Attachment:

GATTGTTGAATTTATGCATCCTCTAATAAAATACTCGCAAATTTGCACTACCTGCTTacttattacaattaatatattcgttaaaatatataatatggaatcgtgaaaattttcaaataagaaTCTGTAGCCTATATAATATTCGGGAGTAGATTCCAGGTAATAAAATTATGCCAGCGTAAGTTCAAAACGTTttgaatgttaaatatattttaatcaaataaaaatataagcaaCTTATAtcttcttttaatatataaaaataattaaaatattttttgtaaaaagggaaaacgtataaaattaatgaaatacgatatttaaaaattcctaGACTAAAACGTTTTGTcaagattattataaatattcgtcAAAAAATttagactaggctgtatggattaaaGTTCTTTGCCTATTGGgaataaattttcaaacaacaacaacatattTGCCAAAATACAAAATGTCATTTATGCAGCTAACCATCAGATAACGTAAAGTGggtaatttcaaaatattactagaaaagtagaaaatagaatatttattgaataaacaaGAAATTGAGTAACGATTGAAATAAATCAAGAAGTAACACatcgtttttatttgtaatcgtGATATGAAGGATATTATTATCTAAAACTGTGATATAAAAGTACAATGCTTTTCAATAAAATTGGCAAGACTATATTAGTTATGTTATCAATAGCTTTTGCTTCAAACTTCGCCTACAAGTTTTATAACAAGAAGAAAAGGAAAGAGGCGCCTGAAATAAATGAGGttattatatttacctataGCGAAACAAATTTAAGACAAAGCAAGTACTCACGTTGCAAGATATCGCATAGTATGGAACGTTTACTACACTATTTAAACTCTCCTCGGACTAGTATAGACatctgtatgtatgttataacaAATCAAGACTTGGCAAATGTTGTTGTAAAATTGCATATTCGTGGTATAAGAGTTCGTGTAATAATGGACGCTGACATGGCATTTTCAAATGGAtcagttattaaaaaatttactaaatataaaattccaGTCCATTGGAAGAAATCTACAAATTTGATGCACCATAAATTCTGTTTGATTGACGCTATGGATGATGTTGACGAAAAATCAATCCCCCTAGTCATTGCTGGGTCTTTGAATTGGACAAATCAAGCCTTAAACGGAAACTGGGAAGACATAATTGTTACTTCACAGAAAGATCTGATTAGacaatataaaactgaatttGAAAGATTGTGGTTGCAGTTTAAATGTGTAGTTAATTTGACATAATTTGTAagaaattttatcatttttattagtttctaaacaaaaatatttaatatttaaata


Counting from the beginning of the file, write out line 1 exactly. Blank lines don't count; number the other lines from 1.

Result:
GATTGTTGAATTTATGCATCCTCTAATAAAATACTCGCAAATTTGCACTACCTGCTTacttattacaattaatatattcgttaaaatatataatatggaatcgtgaaaattttcaaataagaaTCTGTAGCCTATATAATATTCGGGAGTAGATTCCAGGTAATAAAATTATGCCAGCGTAAGTTCAAAACGTTttgaatgttaaatatattttaatcaaataaaaatataagcaaCTTATAtcttcttttaatatataaaaataattaaaatattttttgtaaaaagggaaaacgtataaaattaatgaaatacgatatttaaaaattcctaGACTAAAACGTTTTGTcaagattattataaatattcgtcAAAAAATttagactaggctgtatggattaaaGTTCTTTGCCTATTGGgaataaattttcaaacaacaacaacatattTGCCAAAATACAAAATGTCATTTATGCAGCTAACCATCAGATAACGTAAAGTGggtaatttcaaaatattactagaaaagtagaaaatagaatatttattgaataaacaaGAAATTGAGTAACGATTGAAATAAATCAAGAAGTAACACatcgtttttatttgtaatcgtGATATGAAGGATATTATTATCTAAAACTGTGATATAAAAGTACAATGCTTTTCAATAAAATTGGCAAGACTATATTAGTTATGTTATCAATAGCTTTTGCTTCAAACTTCGCCTACAAGTTTTATAACAAGAAGAAAAGGAAAGAGGCGCCTGAAATAAATGAGGttattatatttacctataGCGAAACAAATTTAAGACAAAGCAAGTACTCACGTTGCAAGATATCGCATAGTATGGAACGTTTACTACACTATTTAAACTCTCCTCGGACTAGTATAGACatctgtatgtatgttataacaAATCAAGACTTGGCAAATGTTGTTGTAAAATTGCATATTCGTGGTATAAGAGTTCGTGTAATAATGGACGCTGACATGGCATTTTCAAATGGAtcagttattaaaaaatttactaaatataaaattccaGTCCATTGGAAGAAATCTACAAATTTGATGCACCATAAATTCTGTTTGATTGACGCTATGGATGATGTTGACGAAAAATCAATCCCCCTAGTCATTGCTGGGTCTTTGAATTGGACAAATCAAGCCTTAAACGGAAACTGGGAAGACATAATTGTTACTTCACAGAAAGATCTGATTAGacaatataaaactgaatttGAAAGATTGTGGTTGCAGTTTAAATGTGTAGTTAATTTGACATAATTTGTAagaaattttatcatttttattagtttctaaacaaaaatatttaatatttaaata